How sustainable our banks really are

Great commitments to climate protection can be heard from the financial sector and more and more green financial products are being advertised. Global 2000 tested banks for their actual sustainability for the first time.

"Green accounts can sometimes give the wrong impression and, despite existing regulations, can only be called that for marketing purposes," says Lisa Grasl, expert on sustainable finance at Global 2000. The bank check is intended to provide orientation for environmentally conscious consumers who do not want their money to be used to support environmentally harmful companies. Not the evaluation of individual products, but the banking business itself was the focus of this research. To this end, eleven banks were each confronted with 100 detailed questions.

How sustainable our banks really are
How sustainable our banks really are

Sustainable banks: Sobering results

The analysis is sobering: "Although banks use the environment to win the trust of climate-conscious consumers, they are waiting for legal obligations to actually convert their core business towards sustainability." According to Grasl, "The financial sector's newfound awareness of green issues is very welcome and an important step in the right direction, but it must not lead to green washing."

In the survey, only the environmental bank Raiffeisenbank Gunskirchen was able to exclude financing for companies in the field of fossil energies. All participating banks advertise with sustainability; for the most part, however, they continue to finance environmentally harmful sectors such as the fossil energy industry.

And that's not the only problematic area in which Couches continue doing business while earning money in the booming market for green financial products. Cooperation deals in the arms industry, genetic engineering or gambling are still profitable. And: Current ratings sometimes classify oil companies as “sustainable”. This suggests that there are even worse industry representatives. This misleads those who use ranking results as a guide.

Photo / Video: Option.

Written by Helmut Melzer

As a long-time journalist, I asked myself what would actually make sense from a journalistic point of view. You can see my answer here: Option. Showing alternatives in an idealistic way - for positive developments in our society.

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  1. Better to be biased than get planted? Am I in?
    Just being biased and passing on untruths or half-truths is not fair and constructive either.
    Sometimes I have the feeling that topics are simply used on their own to give the impression of a "Create a better future" concern.
    My assumption: The accusation of "green washing" serves the purpose of simply putting on a "Create a better future" cloak.
    Quick insight (I work in a bank) –
    – The bank where I work – pushes the sustainability activities with massive costs/personnel expenses
    – I admit that this is not only for altruistic reasons (they are not non-profit either), but also for economic reasons. After all, companies/banks are provided with an ESG rating and, as a result, cheaper refinancing is used.
    – These rating classifications are created by rating agencies. I am now assuming that in a world-conspiratorial + biased manner these agencies are assessed as bought.
    Well, it's probably worth doing some more in-depth research here. Feel free: The rating agency of the bank where I work is ISS rating agency. Google: "ESG rating: This is how the agency ISS ESG works ("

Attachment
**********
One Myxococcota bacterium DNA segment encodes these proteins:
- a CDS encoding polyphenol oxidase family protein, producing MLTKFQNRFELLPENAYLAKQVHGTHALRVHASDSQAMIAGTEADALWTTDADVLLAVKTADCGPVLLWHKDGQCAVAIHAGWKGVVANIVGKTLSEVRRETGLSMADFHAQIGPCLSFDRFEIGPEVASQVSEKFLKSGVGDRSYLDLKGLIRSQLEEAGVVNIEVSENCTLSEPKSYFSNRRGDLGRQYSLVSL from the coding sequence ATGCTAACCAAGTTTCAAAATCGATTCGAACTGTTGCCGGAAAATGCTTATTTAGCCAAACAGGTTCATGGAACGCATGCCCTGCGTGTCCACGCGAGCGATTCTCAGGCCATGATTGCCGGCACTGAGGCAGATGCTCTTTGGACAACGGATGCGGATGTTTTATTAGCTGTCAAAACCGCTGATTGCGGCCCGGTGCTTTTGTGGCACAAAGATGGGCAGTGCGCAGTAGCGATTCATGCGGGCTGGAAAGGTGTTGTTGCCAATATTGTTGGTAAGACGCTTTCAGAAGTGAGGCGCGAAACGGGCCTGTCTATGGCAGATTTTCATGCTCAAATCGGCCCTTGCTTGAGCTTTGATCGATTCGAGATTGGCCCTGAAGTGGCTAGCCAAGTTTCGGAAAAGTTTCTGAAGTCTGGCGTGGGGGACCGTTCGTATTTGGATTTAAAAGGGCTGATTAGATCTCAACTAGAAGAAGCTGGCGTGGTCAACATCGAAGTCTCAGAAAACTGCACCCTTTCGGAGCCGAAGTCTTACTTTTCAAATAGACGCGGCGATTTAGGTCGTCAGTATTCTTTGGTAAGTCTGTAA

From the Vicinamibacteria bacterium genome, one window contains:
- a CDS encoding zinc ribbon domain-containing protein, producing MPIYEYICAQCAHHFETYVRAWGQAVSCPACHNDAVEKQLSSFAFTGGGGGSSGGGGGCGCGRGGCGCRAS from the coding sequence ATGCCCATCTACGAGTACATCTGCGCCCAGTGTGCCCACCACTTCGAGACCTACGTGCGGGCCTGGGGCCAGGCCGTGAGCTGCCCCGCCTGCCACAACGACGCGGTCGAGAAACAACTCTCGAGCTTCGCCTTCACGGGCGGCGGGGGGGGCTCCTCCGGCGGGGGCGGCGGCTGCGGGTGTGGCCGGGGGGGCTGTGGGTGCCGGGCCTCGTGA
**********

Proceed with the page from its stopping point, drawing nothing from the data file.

Well, this article could of course also be bought/fake news.
    The sustainability report is also audited by KPMG (a slightly larger accounting firm with $30 billion in revenue). (of course, this KPMG could also have been bought)

    Regarding the specific accusation: Green washing in comparison to FY 2021 to FY 2020: It is simply impossible to peel sustainability out of the egg. It is not possible to end all customer relationships overnight because the company does not fit into the concept. (Mentioned industries such as arms industry, gambling have always been excluded anyway).
    – The bank implements – in my case – the strategy by 2025 – and implements this consistently with great effort as follows:
    - All employees are sensitized and trained in incredibly time-consuming and costly modules/e-learning and tests on the subject of ESG/sustainability.
    (Costs around EUR 300,00 per person); Managers receive additional/profound training (costs in the 4-digit range per nose)
    – CO2 emissions per employee have been reduced to less than one ton pa (no idea what this is worth in comparison or would have to be checked, but I think it’s not bad…)
    – 50% of housing construction financing should be demonstrably sustainable (energy-efficient housing construction) by 2025. (Energy performance certificate is required)
    – Doubling of investments in sustainable investments/funds by 2025 (companies according to ESG criteria)
    – We have only been printing double-sided for 1 year. Account statements are only possible in digital form (and are therefore confronted with massive customer complaints)
    – The bank aims to be carbon neutral by 2025
    Etc etc.

    We are on the right track and we continue to work to further increase our sustainability performance!
    It is therefore allowed to recognize something positive and not just criticize it in Wutoma-style.
    My prejudice: It has not been researched here with the necessary fairness. (For more on this, see the article “Negativity of the Media”).
    Unfortunately, I can no longer take some organizations seriously.
    I give back the accusation of instrumentalization 1:1.

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